"Smart growth" is a part of sustainable development. You hear this talked about a lot. If you're sitting in your car somewhere in a traffic jam and somebody's on the radio talking about smart growth and how we want to get people out of their cars and reduce traffic and have light rail trains and public transportation, you might think that sounds like a pretty good idea. What they've done, what they do with smart growth is draw a circle or wall around your community and they say there'll be no new development outside of this "urban sprawl." ... In fact what they've done, as soon as they've put that wall around you, is they created an artificial shortage of property and that means that property costs skyrocket....
TNA: This has a huge impact on property rights and being able to do anything with your property. Whether it's rural or semirara/, undeveloped or developed, that impacts it. Along with that we have the universal building codes that they are putting in that are going to have various energy components: new buildings having to be built with certain so-called recycled and environmentally approved components.
DeWeese: The shorthand version is that everything associated with sustainable development means higher costs and shortages. They continue to talk about sacrifice, that we need to sacrifice our overuse of energy - that you should take colder showers, your home should be colder in the winter - and to enforce that they are beginning to install these "smart meters." They do an analysis of your home and find out what your energy use is. and they will tell you in order to meet the standards the community has set. you need to get a new roof, or windows, or new energy-efficient appliances in order to comply. They put the smart meters in to control whether you can turn up your thermostat or not. control whether you can take a cold shower or a warm shower, and all that comes together. In Oakland. California, where they have implemented this, they have estimated that the average cost to the homeowner in California to implement these policies and comply, is about $35.000 per home. If you don't comply, what happens? They always tell you all of this is voluntary, but either you will be fined, or you will not be able to sell your home if you don't comply.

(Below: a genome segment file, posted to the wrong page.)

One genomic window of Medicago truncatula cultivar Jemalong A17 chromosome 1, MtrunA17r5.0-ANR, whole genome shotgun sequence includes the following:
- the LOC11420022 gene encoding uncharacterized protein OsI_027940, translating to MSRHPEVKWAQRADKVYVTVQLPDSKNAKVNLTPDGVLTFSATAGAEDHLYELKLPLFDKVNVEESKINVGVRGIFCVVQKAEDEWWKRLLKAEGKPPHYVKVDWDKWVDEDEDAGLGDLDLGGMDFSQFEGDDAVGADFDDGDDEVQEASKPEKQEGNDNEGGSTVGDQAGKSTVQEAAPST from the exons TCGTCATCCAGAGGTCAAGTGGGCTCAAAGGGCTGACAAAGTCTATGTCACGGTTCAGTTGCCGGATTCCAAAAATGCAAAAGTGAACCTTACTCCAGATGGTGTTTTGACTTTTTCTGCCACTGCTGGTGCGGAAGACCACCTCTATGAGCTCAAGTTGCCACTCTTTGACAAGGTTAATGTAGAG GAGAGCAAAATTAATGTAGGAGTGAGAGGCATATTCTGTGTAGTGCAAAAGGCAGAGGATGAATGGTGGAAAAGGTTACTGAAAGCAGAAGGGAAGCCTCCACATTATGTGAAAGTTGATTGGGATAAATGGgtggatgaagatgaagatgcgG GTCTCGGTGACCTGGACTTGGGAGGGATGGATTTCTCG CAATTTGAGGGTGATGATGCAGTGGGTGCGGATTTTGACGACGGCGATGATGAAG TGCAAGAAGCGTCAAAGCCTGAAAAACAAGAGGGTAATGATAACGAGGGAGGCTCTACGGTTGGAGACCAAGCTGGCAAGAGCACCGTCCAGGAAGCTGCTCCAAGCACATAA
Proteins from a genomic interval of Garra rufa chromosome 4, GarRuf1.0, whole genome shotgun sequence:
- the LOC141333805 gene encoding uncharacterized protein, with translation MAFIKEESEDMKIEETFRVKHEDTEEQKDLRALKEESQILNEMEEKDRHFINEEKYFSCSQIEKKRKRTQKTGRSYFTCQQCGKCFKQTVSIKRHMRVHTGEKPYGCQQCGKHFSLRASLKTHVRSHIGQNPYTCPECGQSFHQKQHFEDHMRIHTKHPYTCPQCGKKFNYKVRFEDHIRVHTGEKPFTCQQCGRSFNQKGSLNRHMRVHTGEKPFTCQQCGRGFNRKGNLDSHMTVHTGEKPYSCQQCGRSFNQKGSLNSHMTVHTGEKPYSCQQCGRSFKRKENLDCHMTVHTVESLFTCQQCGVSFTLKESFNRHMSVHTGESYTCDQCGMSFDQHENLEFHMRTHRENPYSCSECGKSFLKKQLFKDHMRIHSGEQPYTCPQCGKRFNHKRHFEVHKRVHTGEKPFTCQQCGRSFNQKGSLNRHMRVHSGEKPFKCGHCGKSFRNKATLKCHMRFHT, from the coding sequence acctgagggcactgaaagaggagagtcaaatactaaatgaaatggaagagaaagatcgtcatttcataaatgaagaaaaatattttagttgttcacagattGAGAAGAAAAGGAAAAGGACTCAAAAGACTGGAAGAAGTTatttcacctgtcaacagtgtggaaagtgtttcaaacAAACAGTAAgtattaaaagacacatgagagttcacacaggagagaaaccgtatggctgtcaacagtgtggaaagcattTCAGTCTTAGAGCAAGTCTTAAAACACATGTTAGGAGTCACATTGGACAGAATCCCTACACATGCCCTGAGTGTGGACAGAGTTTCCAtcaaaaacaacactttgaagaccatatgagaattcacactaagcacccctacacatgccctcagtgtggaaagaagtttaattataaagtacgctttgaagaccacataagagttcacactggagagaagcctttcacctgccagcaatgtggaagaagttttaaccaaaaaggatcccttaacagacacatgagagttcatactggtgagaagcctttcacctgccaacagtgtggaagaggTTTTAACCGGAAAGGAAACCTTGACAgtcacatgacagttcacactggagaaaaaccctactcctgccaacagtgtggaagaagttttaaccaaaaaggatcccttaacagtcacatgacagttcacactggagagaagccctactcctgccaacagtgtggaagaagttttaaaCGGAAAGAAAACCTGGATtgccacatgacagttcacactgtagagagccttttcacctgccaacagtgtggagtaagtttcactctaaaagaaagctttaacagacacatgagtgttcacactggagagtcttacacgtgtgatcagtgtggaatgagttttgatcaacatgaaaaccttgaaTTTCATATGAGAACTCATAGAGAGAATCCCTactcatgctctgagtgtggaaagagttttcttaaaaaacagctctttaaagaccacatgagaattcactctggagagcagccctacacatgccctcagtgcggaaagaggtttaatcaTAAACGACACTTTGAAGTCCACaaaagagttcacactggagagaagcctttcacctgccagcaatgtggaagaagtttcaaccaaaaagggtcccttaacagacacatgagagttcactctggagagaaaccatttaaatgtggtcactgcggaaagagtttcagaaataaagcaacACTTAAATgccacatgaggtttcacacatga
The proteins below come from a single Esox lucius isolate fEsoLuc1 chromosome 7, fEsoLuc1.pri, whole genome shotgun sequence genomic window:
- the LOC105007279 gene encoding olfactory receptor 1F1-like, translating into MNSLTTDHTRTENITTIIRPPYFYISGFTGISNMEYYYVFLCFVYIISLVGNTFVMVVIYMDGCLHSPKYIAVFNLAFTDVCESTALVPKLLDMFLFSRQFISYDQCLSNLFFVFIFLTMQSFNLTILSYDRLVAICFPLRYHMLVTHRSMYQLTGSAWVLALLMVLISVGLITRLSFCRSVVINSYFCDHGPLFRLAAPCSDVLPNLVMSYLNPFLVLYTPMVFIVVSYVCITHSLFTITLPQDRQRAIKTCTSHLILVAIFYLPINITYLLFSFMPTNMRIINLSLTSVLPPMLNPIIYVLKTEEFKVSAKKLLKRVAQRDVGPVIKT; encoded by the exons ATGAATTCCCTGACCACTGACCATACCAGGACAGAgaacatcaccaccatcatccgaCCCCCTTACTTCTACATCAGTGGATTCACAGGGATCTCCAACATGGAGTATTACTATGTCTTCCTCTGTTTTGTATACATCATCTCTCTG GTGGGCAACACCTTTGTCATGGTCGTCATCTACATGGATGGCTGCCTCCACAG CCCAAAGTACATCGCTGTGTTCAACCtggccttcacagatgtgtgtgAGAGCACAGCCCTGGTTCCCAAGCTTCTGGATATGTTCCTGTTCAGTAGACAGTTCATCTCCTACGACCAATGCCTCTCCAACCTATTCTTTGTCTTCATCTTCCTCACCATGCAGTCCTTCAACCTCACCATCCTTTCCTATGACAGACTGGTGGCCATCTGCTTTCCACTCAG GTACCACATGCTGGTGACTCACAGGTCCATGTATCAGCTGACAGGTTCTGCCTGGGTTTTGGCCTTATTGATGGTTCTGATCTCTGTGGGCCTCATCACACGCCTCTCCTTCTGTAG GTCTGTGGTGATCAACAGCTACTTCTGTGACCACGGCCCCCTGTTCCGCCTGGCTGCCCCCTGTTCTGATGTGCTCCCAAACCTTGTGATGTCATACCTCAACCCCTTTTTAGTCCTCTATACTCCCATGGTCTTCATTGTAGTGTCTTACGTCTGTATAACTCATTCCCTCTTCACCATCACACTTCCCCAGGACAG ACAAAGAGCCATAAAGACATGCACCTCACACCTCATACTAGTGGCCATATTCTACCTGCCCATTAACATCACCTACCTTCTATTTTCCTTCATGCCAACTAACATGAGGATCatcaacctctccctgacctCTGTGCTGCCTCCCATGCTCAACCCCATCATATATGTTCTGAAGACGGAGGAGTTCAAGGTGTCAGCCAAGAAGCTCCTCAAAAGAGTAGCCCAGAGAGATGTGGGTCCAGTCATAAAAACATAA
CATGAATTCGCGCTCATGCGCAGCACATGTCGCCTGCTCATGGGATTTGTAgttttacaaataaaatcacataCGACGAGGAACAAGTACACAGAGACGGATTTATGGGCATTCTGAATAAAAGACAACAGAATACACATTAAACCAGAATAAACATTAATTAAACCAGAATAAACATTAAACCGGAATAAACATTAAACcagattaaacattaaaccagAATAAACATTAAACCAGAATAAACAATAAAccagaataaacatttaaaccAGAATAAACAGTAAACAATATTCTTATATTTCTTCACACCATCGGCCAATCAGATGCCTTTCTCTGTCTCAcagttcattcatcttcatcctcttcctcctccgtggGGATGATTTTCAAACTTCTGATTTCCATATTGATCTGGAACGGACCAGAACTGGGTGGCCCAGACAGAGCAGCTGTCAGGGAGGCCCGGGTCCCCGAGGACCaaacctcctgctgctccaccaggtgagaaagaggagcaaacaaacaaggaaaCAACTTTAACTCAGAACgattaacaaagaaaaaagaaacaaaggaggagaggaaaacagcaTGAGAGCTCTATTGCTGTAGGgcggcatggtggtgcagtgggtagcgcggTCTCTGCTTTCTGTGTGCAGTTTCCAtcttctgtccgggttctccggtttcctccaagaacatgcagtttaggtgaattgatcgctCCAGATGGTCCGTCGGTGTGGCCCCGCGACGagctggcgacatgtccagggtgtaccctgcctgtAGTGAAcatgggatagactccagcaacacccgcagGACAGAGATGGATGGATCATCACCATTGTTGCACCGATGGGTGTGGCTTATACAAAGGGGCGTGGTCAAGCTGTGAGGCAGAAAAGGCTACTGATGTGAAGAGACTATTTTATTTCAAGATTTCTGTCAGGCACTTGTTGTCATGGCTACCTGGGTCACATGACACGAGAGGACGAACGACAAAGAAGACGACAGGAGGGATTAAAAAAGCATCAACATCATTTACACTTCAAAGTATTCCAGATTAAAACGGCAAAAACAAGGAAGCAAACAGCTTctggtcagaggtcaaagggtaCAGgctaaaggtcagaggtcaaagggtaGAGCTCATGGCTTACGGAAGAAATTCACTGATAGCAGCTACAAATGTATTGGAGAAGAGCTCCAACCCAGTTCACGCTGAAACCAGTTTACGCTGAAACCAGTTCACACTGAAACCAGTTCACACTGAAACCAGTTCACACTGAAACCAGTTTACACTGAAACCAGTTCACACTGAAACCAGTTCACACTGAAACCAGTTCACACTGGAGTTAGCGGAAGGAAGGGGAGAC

These kinds of controls [are draped] over every aspect of your lives - look at the reason why. We're told it's because we have to cut our carbon footprint; it's because of climate change, global warming. If people were paying attention over the last year, the global-warming behemoth has been so discredited - a massive meltdown, there's no credibility to it at all, yet communities are still trying to implement these programs based on that as the excuse.
TNA: The communities locally that are fighting this - do you see anywhere in the country where they are making progress?
DeWeese: This is the exciting part: After 15 or so years of fighting this thing -and. as you well know, [it'sl a lonely battle with people shipping you tinfoil hats in the mail - I've never seen anything like what's happened in the last year, with the Tea Party movement. They are catching on; they are figuring it out. There's enough going on in the local communities that people can see it now. I'm very privileged to be working with a county commissioner in Carroll County. Maryland. He's the politician we've been looking for all these years. He has an entire council, all five of them, that are on board to fight this stuff. The first thing they did was vote to shut down the sustainable development office in the county. They bought out the contract of the guy they hired to run it. got him out of there. Then, the next thing they did was slop the contract with ICLEI. so they are not paying them dues any more, running them out of town. Now they are ready to take on the EPA and all of its dire water controls that they are working to put in place. This is a guy who understands what he's dealing with, and the need to get this message out to county commissioners across the country: I'm working with him to create tools, videos, and so forth to get out to every county commissioner in the country. Fm working with people all over the country: the phone will not stop ringing with people wanting more information, telling me what they are doing in their community. I'm traveling more, speaking more, it's exciting.